It comprises Mount Muniellos and Mount La Viliella (Cangas del Narcea) and Mount Valdebois (Ibias). The largest oak forest in Spain, and one of the best preserved in Europe, is home to truly unspoilt nature, reborn each season with amazing examples of its adaptation to the environment. Ever changing, it is a clear example in all seasons of the natural paradise that is Asturias. Different species of oak with canopies of up to six metres in diameter, beech and birch woods continuously dotted with holly and yew are the perennial autumn kings of Muniellos.
This fantastic forest, brimming with legends and Asturian mythology, sits on a Paleozoic substrate some 500 million years old. Here can be seen ancient glacial cirques and crushed quartzite scree. Testimony to the glacial origin of Muniellos are the small lakes on La Candanosa Peak, four pools of enigmatic beauty, hidden among valleys, trails and peaks. The climb up to these lakes, known as La Peña, Grande, Fonda and La Isla, comprises one of the most interesting trails for hikers.
The River Muniellos or River Tablizas, a tributary of the River Narcea, runs through the forest, collecting the waters of numerous streams that rush down its hillsides. The climate is typically mountainous with high levels of rainfall, around 1,800 litres per square metre, and temperatures of 10ºC at mid-mountain and below 6ºC in the region of the peaks. Snow is common during the cold season, remaining through most of the winter at higher altitudes.
To preserve its exceptional state, visits are restricted to groups of twenty people a day and must be booked in advance on the official website of the Government of the Principality of Asturias: www.asturias.es.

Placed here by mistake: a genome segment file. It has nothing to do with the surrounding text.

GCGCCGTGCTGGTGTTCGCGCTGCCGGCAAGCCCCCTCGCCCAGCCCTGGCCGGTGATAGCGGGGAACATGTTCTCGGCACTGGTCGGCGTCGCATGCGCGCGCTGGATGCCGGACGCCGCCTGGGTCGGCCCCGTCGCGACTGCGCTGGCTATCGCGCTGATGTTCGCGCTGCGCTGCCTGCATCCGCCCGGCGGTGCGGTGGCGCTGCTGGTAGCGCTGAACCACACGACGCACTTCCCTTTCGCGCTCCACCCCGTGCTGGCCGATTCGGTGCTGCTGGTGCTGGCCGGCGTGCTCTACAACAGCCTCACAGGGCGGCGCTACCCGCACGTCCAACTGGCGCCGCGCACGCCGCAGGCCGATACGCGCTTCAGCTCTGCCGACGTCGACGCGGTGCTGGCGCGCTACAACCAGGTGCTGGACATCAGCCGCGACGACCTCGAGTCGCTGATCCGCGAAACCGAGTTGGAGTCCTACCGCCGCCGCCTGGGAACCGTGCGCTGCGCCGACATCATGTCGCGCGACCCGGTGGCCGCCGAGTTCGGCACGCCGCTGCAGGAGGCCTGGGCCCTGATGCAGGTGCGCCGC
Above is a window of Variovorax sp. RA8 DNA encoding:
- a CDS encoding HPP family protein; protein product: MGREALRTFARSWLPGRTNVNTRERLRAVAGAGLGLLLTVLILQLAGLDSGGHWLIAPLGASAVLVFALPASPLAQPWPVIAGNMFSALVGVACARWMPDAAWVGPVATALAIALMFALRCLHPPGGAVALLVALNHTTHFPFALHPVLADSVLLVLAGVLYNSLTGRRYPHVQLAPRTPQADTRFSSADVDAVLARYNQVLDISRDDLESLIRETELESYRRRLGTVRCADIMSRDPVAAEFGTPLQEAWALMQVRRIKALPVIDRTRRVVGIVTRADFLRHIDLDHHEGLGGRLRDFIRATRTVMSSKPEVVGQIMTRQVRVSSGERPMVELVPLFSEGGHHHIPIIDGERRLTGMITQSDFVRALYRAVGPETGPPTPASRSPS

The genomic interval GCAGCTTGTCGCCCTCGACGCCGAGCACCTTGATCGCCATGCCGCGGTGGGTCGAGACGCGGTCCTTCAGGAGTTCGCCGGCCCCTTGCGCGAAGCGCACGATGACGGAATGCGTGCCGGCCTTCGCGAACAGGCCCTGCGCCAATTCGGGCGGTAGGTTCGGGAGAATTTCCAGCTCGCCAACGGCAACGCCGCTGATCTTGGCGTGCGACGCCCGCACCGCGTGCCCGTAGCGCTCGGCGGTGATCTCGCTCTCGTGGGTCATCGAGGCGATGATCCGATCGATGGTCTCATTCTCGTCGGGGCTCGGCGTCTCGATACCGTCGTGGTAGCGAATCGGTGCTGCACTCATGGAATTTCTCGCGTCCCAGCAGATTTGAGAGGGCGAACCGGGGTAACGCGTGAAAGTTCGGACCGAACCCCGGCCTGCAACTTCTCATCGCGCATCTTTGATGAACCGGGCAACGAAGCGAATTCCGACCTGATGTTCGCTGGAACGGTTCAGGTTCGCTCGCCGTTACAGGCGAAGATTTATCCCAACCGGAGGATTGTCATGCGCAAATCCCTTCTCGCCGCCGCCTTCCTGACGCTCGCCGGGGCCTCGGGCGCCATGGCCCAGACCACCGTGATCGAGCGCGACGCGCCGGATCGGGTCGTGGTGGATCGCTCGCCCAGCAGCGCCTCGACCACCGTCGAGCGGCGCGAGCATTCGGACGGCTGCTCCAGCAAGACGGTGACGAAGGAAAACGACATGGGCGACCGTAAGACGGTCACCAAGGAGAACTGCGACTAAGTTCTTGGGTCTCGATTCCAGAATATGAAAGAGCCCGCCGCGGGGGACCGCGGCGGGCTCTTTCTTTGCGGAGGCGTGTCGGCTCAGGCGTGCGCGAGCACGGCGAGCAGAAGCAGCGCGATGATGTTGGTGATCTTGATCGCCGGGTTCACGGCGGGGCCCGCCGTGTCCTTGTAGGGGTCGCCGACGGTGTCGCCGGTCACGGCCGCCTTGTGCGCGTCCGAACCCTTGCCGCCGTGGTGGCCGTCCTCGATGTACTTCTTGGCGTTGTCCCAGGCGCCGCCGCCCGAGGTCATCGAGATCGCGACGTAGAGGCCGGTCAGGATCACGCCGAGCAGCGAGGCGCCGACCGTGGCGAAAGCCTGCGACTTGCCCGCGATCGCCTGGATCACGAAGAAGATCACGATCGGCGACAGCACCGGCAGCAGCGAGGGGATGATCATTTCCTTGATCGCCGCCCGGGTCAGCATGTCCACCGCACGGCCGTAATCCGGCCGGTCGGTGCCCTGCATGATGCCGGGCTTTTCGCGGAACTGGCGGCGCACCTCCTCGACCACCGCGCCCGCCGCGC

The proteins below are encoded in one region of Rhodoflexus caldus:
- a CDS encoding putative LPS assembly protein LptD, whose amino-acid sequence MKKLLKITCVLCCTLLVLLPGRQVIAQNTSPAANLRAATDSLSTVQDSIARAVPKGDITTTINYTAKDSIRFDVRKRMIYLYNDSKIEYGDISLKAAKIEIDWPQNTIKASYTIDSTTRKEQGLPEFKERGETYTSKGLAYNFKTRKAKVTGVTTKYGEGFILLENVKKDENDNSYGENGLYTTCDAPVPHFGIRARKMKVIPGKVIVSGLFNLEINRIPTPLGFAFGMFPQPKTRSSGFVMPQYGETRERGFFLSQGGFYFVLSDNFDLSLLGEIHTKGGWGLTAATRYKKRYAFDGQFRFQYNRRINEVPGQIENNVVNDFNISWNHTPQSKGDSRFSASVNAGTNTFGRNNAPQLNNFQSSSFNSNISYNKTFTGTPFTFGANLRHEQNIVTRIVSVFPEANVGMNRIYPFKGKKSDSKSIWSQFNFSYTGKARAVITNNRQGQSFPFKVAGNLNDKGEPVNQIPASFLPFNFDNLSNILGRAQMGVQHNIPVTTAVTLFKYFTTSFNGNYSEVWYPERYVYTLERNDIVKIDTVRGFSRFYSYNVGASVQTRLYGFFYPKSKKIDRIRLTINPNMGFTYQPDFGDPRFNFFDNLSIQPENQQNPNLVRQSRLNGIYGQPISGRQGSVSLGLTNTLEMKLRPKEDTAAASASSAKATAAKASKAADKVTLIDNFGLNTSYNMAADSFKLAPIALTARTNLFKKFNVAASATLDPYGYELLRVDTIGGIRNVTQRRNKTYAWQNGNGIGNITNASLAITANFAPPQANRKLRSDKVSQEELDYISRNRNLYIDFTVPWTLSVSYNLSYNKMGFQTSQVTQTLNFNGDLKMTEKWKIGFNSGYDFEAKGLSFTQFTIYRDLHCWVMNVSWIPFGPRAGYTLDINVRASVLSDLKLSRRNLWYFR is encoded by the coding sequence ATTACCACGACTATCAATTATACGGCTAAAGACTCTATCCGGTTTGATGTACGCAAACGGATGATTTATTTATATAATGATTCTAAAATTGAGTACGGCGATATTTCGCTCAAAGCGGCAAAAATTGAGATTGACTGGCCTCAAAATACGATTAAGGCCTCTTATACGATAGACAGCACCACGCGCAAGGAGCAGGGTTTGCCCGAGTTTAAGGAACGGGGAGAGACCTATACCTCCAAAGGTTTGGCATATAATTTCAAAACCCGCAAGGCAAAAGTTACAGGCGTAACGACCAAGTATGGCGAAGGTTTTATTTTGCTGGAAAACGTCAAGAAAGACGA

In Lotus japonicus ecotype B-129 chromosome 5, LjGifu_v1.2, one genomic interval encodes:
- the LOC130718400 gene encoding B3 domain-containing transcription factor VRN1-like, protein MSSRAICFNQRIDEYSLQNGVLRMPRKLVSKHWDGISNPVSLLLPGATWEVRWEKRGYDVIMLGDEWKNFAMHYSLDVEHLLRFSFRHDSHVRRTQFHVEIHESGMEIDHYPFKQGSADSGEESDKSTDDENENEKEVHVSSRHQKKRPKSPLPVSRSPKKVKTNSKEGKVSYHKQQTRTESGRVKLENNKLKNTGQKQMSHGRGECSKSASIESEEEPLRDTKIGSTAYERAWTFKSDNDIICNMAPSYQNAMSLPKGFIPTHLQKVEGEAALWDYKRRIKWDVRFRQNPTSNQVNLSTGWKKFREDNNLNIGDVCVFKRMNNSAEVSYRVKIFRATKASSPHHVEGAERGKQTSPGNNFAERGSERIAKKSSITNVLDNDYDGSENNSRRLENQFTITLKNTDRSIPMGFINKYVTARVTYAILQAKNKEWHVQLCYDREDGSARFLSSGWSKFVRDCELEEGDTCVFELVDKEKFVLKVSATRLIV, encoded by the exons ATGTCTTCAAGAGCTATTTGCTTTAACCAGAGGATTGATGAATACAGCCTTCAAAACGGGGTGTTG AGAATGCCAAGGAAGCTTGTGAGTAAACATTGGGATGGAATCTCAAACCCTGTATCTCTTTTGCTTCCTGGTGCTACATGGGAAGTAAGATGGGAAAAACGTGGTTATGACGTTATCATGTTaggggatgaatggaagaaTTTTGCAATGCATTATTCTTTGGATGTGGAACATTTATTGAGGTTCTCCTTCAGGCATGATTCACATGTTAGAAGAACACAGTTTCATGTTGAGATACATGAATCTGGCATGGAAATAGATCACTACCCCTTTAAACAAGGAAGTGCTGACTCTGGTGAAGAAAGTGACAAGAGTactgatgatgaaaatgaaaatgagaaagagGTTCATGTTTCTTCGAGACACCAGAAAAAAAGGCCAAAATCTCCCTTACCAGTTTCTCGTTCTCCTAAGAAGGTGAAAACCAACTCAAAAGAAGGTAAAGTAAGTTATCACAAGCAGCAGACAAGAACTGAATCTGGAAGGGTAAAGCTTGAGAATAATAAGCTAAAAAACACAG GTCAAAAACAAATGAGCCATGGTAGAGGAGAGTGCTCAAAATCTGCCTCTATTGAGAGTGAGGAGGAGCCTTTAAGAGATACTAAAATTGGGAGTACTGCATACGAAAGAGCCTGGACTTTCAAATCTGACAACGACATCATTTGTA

Another of the fascinating secrets of Muniellos is its wide variety of mostly edible mushrooms and fungi, with more than four hundred species scattered throughout the forest. Plants make the most of any winter sunshine to release their intensely coloured fruits. Almost four hundred different species, some of which are included in the catalogue of Endangered Species of Flora of Asturias.
Muniellos Forest constitutes an important reference for animal lovers in Asturias in terms of its wildlife. A plentiful, varied and elusive wildlife that hides in the forest's nooks and crannies, fleeing from the presence of humans. The Cantabrian brown bear is the most representative animal in the reserve, where it finds suitable conditions for its growth and survival. The wolf inhabits the mountainside, with stable breeding areas and the presence of family groups, feeding on other animals that inhabit the area like wild boar and deer. It is possible to see the fur shed by foxes in autumn, the season when the squirrels, jays and capercaillie substitute their spring diet for the abundant fruits that fill the forest: blueberries, blackberries, hazelnuts and acorns.
Located in the southwest of Asturias, between the boroughs of Ibias and Cangas del Narcea.
Pets are not allowed.
- Muniellos Interpretation Centre. Between Oubachu and Mual (Cangas del Narcea).
- Muniellos Visitor Reception Centre. Las Tablizas (Cangas del Narcea).
Citizen Services (SAC)
Coronel Aranda, 2. Ground floor
Phone +34 985 279 100
Cangas del Narcea
Oficina de Turismo - "Palacio de Omaña"
Plaza La Oliva
33800. Cangas del Narcea
Phone +34 985 811 498